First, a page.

Demand for real estate among private wealth investors has continued on an upward trend during the covid-19 crisis, according to executives at property consultancy firm Knight Frank.
“I think the pandemic crisis has exacerbated this trend, it absolutely has,” William Matthews, head of commercial research at Knight Frank, told sister title PERE. Other asset classes traditionally favoured by private investors have been affected by spiking volatility, in the case of equities, and low interest rates that will be make it “really impossible” to generate strong income returns, in the case of bonds.
“So if the two major alternatives to property are either volatile or not providing enough capital growth, I think there will be a stronger case for real estate,” he said.
According to Knight Frank’s The Wealth Report 2020, which surveyed a mix of 620 bankers and advisors to ultra-high-net-worth individuals and family offices globally, 78 percent of respondents’ clients were set to increase or maintain their portfolios allocation to real estate, compared with 68 and 62 percent, respectively, for bonds and equities.
Survey participants also said that 28 percent of their clients’ funds were allocated to property as an investment in 2019, outstripping equities and fixed income, with 23 and 17 percent, respectively.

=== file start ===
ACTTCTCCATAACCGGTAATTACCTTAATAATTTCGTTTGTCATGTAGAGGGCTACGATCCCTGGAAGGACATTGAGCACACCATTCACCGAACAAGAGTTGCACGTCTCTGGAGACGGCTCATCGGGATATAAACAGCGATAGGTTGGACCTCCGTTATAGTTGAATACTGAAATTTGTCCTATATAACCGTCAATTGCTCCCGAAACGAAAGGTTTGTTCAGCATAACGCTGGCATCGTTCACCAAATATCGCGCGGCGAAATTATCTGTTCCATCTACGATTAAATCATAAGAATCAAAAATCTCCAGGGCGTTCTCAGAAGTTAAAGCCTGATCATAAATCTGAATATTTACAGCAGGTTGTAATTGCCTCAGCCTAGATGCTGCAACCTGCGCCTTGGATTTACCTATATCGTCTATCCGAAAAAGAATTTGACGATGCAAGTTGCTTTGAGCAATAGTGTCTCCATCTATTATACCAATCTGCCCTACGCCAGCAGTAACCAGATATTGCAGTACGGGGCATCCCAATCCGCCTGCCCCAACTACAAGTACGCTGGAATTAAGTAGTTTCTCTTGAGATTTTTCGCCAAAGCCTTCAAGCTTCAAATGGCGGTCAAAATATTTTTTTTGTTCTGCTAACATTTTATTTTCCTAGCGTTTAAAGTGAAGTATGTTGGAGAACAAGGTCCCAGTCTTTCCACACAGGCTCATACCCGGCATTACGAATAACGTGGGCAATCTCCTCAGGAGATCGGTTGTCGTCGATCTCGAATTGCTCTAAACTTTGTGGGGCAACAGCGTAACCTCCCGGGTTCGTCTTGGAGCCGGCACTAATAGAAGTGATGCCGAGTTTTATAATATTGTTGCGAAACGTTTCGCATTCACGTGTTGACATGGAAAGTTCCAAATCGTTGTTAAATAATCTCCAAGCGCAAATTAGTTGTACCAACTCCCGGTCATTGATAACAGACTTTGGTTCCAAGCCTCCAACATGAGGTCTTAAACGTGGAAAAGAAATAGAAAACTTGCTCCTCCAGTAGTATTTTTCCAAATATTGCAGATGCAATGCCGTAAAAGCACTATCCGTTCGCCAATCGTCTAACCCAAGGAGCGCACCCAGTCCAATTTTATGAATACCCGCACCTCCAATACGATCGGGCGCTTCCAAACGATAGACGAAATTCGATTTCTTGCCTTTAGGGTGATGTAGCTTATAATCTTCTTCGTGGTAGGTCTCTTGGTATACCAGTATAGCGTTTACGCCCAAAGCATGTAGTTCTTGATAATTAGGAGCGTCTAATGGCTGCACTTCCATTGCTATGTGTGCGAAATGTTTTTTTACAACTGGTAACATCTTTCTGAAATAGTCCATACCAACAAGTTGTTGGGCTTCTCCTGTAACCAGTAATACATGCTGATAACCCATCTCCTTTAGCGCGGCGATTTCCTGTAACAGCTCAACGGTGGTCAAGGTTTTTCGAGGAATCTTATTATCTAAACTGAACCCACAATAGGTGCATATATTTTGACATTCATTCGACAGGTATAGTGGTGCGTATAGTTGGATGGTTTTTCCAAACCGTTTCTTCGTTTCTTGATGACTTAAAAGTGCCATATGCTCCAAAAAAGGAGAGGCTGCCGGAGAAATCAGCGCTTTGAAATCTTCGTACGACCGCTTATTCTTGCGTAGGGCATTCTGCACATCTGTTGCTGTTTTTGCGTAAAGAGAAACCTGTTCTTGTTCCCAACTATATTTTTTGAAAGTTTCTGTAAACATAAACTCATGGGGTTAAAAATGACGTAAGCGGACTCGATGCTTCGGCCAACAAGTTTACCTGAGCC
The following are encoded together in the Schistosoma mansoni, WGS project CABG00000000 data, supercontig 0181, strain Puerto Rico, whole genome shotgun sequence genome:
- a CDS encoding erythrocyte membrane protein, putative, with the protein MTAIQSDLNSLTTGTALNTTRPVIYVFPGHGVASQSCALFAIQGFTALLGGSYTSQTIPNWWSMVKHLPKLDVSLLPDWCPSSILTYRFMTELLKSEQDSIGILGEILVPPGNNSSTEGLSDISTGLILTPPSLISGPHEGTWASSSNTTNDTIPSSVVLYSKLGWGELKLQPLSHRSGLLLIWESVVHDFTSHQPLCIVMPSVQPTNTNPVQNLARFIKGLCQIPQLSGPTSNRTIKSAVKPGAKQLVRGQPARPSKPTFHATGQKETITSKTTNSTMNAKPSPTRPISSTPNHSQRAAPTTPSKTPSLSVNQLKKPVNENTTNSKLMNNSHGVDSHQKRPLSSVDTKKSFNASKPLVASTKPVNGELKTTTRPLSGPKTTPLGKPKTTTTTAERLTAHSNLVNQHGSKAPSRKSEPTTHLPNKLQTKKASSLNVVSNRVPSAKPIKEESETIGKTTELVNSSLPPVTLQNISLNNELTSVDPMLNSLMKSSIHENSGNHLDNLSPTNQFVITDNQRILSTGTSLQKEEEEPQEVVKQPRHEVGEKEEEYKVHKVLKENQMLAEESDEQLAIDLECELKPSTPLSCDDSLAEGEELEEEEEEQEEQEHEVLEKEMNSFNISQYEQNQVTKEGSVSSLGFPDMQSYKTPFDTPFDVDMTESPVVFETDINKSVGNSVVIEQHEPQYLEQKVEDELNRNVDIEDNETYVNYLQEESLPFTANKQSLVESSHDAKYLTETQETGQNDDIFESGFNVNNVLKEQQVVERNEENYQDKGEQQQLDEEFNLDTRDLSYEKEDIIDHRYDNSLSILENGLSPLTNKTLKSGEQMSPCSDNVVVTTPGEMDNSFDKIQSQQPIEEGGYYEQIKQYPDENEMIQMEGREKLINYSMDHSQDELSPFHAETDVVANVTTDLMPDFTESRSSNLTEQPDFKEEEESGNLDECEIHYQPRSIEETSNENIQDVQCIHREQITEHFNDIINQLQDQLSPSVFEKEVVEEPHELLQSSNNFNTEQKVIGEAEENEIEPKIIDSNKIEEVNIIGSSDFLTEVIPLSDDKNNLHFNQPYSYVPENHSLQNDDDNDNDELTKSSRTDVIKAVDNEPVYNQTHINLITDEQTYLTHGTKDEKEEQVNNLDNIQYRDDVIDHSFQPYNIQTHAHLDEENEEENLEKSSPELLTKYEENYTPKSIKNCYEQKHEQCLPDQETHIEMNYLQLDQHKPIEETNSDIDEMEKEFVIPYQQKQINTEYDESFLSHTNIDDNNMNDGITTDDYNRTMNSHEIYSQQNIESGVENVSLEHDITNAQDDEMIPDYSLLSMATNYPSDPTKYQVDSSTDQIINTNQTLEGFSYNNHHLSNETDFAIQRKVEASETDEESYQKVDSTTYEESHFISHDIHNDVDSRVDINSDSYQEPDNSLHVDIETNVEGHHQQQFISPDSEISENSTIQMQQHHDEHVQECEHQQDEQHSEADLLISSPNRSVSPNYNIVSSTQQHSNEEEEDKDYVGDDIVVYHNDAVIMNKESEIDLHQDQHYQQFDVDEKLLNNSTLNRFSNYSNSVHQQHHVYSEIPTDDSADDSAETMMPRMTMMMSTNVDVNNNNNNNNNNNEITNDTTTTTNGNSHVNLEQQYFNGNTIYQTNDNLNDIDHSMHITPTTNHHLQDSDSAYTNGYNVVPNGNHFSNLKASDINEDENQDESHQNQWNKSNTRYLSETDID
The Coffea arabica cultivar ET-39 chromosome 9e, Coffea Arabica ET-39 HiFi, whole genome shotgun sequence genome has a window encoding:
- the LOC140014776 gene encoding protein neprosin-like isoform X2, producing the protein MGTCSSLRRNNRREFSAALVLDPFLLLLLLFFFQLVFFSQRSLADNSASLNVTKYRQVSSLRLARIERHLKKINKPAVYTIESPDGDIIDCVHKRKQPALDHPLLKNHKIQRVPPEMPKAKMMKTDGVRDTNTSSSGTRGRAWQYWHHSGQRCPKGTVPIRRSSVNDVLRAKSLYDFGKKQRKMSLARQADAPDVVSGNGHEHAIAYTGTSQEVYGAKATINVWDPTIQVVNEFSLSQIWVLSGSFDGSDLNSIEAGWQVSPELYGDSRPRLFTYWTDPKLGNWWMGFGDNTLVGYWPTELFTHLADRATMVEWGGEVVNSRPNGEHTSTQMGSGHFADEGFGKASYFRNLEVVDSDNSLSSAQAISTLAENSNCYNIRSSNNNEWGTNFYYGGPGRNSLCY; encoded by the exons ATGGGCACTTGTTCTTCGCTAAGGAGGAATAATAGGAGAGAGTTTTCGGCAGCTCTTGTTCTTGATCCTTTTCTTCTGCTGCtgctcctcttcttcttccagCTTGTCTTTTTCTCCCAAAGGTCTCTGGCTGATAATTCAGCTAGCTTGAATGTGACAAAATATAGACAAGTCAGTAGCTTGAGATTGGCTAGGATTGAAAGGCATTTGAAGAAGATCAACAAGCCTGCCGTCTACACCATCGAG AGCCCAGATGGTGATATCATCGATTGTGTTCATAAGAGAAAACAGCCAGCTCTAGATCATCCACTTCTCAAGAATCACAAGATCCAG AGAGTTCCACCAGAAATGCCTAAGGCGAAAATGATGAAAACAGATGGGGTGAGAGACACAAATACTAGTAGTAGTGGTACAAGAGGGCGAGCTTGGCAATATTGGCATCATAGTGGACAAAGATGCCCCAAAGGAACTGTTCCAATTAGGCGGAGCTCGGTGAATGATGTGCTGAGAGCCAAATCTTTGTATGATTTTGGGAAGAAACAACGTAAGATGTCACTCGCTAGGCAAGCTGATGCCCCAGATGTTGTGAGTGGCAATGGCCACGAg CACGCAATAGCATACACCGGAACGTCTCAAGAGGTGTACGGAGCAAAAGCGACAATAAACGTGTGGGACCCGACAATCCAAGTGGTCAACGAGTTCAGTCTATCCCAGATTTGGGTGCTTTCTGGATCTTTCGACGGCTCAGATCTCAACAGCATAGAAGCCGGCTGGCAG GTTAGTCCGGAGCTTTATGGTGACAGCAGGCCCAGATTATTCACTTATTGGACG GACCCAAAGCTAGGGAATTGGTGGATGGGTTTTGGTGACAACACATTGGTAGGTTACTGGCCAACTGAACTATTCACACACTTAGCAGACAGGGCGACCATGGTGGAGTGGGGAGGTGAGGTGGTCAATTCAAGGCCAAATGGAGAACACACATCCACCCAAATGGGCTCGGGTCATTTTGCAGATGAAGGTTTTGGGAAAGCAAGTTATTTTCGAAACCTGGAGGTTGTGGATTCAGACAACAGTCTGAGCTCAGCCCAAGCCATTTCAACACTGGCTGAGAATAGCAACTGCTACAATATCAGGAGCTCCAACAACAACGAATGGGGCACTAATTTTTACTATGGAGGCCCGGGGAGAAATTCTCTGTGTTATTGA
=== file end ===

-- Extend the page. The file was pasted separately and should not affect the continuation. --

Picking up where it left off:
“Private investors have traditionally focused on prime office assets, and this remains a sector of great interest, especially in the key gateway cities, which are seen as stable, transparent and liquid,” said Matthews. “However, in recent years we have also seen interest branch out into industrial and logistics and certain types of retail such as supermarkets, where the underlying demand profile remains very resilient to economic shocks.”
However, private wealth has increasingly sought access to alternative property sectors in recent years, through development partnerships or direct purchases of income producing assets.
“A key trend is a shift to increasing their exposure to alternative sectors, named hotels, build-to-rent, healthcare and student housing, because they are seen as defensive asset classes,” Alex James, head of private client advisory business at Knight Frank, told PERE. “These are trends we have been seeing for a number of years now but investors’ sentiment towards those particular sectors will increase as we come out of this crisis.”
Geographically, the UK was the top investment destination for private wealth investors from five out of 10 countries or regions – Africa, Europe, Middle East, Russia and the UK, according to the report. “UK is at the top of the list for a lot of the Asian, European and African investors,” said James. “The country’s time zone, amount of family offices with which they can co-invest, lifestyle and workforce will continue to remain attractive post-pandemic.”
The US was the most favoured property market for private wealth investors from Asia, Australasia, Latin America and the US. The UK was second most popular market for Asian, North American and Indian investors, the report stated.